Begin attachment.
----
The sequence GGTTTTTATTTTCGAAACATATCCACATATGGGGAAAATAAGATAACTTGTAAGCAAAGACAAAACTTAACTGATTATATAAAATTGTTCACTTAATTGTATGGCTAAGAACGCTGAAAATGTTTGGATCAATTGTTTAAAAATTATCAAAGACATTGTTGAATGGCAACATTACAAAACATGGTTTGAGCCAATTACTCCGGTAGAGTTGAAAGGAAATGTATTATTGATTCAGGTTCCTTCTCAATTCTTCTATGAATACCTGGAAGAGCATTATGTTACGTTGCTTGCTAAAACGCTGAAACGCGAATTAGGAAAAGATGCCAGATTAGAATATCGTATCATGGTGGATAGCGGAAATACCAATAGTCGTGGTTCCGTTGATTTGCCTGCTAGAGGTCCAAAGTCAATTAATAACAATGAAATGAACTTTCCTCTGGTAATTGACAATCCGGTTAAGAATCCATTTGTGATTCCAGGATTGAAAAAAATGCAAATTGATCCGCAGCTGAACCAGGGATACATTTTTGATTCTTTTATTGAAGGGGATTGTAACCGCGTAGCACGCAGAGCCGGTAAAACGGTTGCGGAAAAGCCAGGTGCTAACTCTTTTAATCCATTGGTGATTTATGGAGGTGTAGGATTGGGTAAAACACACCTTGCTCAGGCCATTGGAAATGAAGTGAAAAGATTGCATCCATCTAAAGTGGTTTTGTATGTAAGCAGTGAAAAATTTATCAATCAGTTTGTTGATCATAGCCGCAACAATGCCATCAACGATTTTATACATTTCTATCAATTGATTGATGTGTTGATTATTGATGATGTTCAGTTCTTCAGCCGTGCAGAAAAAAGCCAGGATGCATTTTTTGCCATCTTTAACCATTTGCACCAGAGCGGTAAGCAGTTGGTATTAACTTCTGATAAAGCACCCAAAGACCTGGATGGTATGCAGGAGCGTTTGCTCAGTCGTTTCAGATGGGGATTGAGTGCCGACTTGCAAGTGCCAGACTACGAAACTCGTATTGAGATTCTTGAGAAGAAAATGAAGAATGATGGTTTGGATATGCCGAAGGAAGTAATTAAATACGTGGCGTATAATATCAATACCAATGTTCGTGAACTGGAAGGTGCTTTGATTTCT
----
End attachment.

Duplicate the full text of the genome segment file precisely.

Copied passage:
The sequence GGTTTTTATTTTCGAAACATATCCACATATGGGGAAAATAAGATAACTTGTAAGCAAAGACAAAACTTAACTGATTATATAAAATTGTTCACTTAATTGTATGGCTAAGAACGCTGAAAATGTTTGGATCAATTGTTTAAAAATTATCAAAGACATTGTTGAATGGCAACATTACAAAACATGGTTTGAGCCAATTACTCCGGTAGAGTTGAAAGGAAATGTATTATTGATTCAGGTTCCTTCTCAATTCTTCTATGAATACCTGGAAGAGCATTATGTTACGTTGCTTGCTAAAACGCTGAAACGCGAATTAGGAAAAGATGCCAGATTAGAATATCGTATCATGGTGGATAGCGGAAATACCAATAGTCGTGGTTCCGTTGATTTGCCTGCTAGAGGTCCAAAGTCAATTAATAACAATGAAATGAACTTTCCTCTGGTAATTGACAATCCGGTTAAGAATCCATTTGTGATTCCAGGATTGAAAAAAATGCAAATTGATCCGCAGCTGAACCAGGGATACATTTTTGATTCTTTTATTGAAGGGGATTGTAACCGCGTAGCACGCAGAGCCGGTAAAACGGTTGCGGAAAAGCCAGGTGCTAACTCTTTTAATCCATTGGTGATTTATGGAGGTGTAGGATTGGGTAAAACACACCTTGCTCAGGCCATTGGAAATGAAGTGAAAAGATTGCATCCATCTAAAGTGGTTTTGTATGTAAGCAGTGAAAAATTTATCAATCAGTTTGTTGATCATAGCCGCAACAATGCCATCAACGATTTTATACATTTCTATCAATTGATTGATGTGTTGATTATTGATGATGTTCAGTTCTTCAGCCGTGCAGAAAAAAGCCAGGATGCATTTTTTGCCATCTTTAACCATTTGCACCAGAGCGGTAAGCAGTTGGTATTAACTTCTGATAAAGCACCCAAAGACCTGGATGGTATGCAGGAGCGTTTGCTCAGTCGTTTCAGATGGGGATTGAGTGCCGACTTGCAAGTGCCAGACTACGAAACTCGTATTGAGATTCTTGAGAAGAAAATGAAGAATGATGGTTTGGATATGCCGAAGGAAGTAATTAAATACGTGGCGTATAATATCAATACCAATGTTCGTGAACTGGAAGGTGCTTTGATTTCT